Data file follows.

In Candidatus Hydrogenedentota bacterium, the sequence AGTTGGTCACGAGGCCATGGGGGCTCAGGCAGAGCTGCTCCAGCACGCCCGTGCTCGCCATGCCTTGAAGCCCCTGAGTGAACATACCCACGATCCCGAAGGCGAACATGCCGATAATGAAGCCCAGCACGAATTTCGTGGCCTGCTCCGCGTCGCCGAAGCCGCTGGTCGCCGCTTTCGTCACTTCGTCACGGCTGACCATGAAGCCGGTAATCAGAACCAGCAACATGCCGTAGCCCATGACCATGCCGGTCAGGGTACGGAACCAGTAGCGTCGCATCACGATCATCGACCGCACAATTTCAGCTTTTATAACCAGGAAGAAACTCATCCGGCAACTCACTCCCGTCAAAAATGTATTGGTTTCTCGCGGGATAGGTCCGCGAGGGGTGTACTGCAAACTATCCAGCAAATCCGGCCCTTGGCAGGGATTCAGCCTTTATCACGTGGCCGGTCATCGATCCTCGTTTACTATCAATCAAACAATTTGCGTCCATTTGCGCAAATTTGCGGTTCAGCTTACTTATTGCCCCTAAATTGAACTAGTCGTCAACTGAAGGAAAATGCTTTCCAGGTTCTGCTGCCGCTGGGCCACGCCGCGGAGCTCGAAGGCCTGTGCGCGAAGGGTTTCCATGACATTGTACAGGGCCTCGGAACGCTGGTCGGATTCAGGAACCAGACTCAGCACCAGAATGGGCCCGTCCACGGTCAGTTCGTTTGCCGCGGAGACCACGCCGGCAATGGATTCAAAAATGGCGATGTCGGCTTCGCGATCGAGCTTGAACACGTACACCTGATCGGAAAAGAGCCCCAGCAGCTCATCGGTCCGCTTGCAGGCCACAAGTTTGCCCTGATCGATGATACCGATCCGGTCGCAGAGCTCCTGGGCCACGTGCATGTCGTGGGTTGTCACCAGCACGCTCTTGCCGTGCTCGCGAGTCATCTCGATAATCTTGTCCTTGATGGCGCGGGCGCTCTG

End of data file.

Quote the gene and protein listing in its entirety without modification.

In Candidatus Hydrogenedentota bacterium, the sequence AGTTGGTCACGAGGCCATGGGGGCTCAGGCAGAGCTGCTCCAGCACGCCCGTGCTCGCCATGCCTTGAAGCCCCTGAGTGAACATACCCACGATCCCGAAGGCGAACATGCCGATAATGAAGCCCAGCACGAATTTCGTGGCCTGCTCCGCGTCGCCGAAGCCGCTGGTCGCCGCTTTCGTCACTTCGTCACGGCTGACCATGAAGCCGGTAATCAGAACCAGCAACATGCCGTAGCCCATGACCATGCCGGTCAGGGTACGGAACCAGTAGCGTCGCATCACGATCATCGACCGCACAATTTCAGCTTTTATAACCAGGAAGAAACTCATCCGGCAACTCACTCCCGTCAAAAATGTATTGGTTTCTCGCGGGATAGGTCCGCGAGGGGTGTACTGCAAACTATCCAGCAAATCCGGCCCTTGGCAGGGATTCAGCCTTTATCACGTGGCCGGTCATCGATCCTCGTTTACTATCAATCAAACAATTTGCGTCCATTTGCGCAAATTTGCGGTTCAGCTTACTTATTGCCCCTAAATTGAACTAGTCGTCAACTGAAGGAAAATGCTTTCCAGGTTCTGCTGCCGCTGGGCCACGCCGCGGAGCTCGAAGGCCTGTGCGCGAAGGGTTTCCATGACATTGTACAGGGCCTCGGAACGCTGGTCGGATTCAGGAACCAGACTCAGCACCAGAATGGGCCCGTCCACGGTCAGTTCGTTTGCCGCGGAGACCACGCCGGCAATGGATTCAAAAATGGCGATGTCGGCTTCGCGATCGAGCTTGAACACGTACACCTGATCGGAAAAGAGCCCCAGCAGCTCATCGGTCCGCTTGCAGGCCACAAGTTTGCCCTGATCGATGATACCGATCCGGTCGCAGAGCTCCTGGGCCACGTGCATGTCGTGGGTTGTCACCAGCACGCTCTTGCCGTGCTCGCGAGTCATCTCGATAATCTTGTCCTTGATGGCGCGGGCGCTCTG